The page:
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Progress’ in Zimbabwe?

Social science


by
David Moore (Editor), Norma Kriger (Editor) and Brian Raftopoulos (Editor)

Book Details

Format: EPUB

Page count: 176 pages

File size: 1.4 MB

Protection: DRM

Language: English


Zimbabwe’s severe crisis – and a possible way out of it with a transitional government, and the new era for which it prepares the ground – demands a coherent scholarly response. ‘Progress’ can be employed as an organising theme across many disciplinary approaches to Zimbabwe’s societal devastation. At wider levels too, the concept of progress is fitting. It underpins ‘modern’, ‘liberal’ and ‘radical’ perspectives of development pervading the social sciences and humanities. Yet perceptions of ‘progress’ are subject increasingly to intensive critical inquiry. Their gruesome end is signified in the political projects of Robert Mugabe and ZANU-PF. John Gray’s Black Mass: Apocalyptic Religion and the Death of Utopia indicates this.

It is expected that participants will engage directly in debates about how the idea of ‘progress’ has informed their disciplines – from political science and history to labour and agrarian studies, and then relate these arguments to the Zimbabwean case in general and their research in particular.

This book was published as a special issue of the Journal of Contemporary African Studies.

Zimbabwe’s severe crisis – and a possible way out of it with a transitional government, and the new era for which it prepares the ground – demands a coherent scholarly response. ‘Progress’ can be employed as an organising theme across many disciplinary approaches to Zimbabwe’s societal devastation. At wider levels too, the concept of progress is fitting. It underpins ‘modern’, ‘liberal’ and ‘radical’ perspectives of development pervading the social sciences and humanities.… (more)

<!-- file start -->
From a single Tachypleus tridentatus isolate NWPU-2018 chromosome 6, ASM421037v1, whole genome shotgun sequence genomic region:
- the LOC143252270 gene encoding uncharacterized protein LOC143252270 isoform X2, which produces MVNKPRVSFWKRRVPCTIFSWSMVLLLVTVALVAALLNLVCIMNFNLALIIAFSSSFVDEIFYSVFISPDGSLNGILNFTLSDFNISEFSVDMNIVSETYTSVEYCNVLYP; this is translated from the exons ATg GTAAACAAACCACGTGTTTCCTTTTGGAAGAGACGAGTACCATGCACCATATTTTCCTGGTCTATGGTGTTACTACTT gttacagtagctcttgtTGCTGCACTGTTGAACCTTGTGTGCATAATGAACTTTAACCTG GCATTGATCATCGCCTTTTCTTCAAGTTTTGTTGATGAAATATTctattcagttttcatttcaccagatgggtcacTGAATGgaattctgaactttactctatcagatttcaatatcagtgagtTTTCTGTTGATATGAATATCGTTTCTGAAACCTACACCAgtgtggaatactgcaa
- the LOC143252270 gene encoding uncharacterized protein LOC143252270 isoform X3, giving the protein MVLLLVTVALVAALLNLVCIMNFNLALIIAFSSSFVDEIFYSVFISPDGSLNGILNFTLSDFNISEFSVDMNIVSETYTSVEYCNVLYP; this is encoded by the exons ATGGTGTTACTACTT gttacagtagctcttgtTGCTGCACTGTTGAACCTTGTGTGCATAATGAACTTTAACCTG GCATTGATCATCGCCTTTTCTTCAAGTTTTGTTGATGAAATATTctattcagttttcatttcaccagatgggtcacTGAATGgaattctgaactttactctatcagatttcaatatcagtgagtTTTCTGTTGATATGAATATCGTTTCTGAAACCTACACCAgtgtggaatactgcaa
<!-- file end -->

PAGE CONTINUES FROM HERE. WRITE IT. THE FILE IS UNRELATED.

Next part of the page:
Zimbabwe’s severe crisis – and a possible way out of it with a transitional government, and the new era for which it prepares the ground – demands a coherent scholarly response. ‘Progress’ can be employed as an organising theme across many disciplinary approaches to Zimbabwe’s societal devastation. At wider levels too, the concept of progress is fitting. It underpins ‘modern’, ‘liberal’ and ‘radical’ perspectives of development pervading the social sciences and humanities. Yet perceptions of ‘progress’ are subject increasingly to intensive critical inquiry. Their gruesome end is signified in the political projects of Robert Mugabe and ZANU-PF. John Gray’s Black Mass: Apocalyptic Religion and the Death of Utopia indicates this.

It is expected that participants will engage directly in debates about how the idea of ‘progress’ has informed their disciplines – from political science and history to labour and agrarian studies, and then relate these arguments to the Zimbabwean case in general and their research in particular.

This book was published as a special issue of the Journal of Contemporary African Studies.

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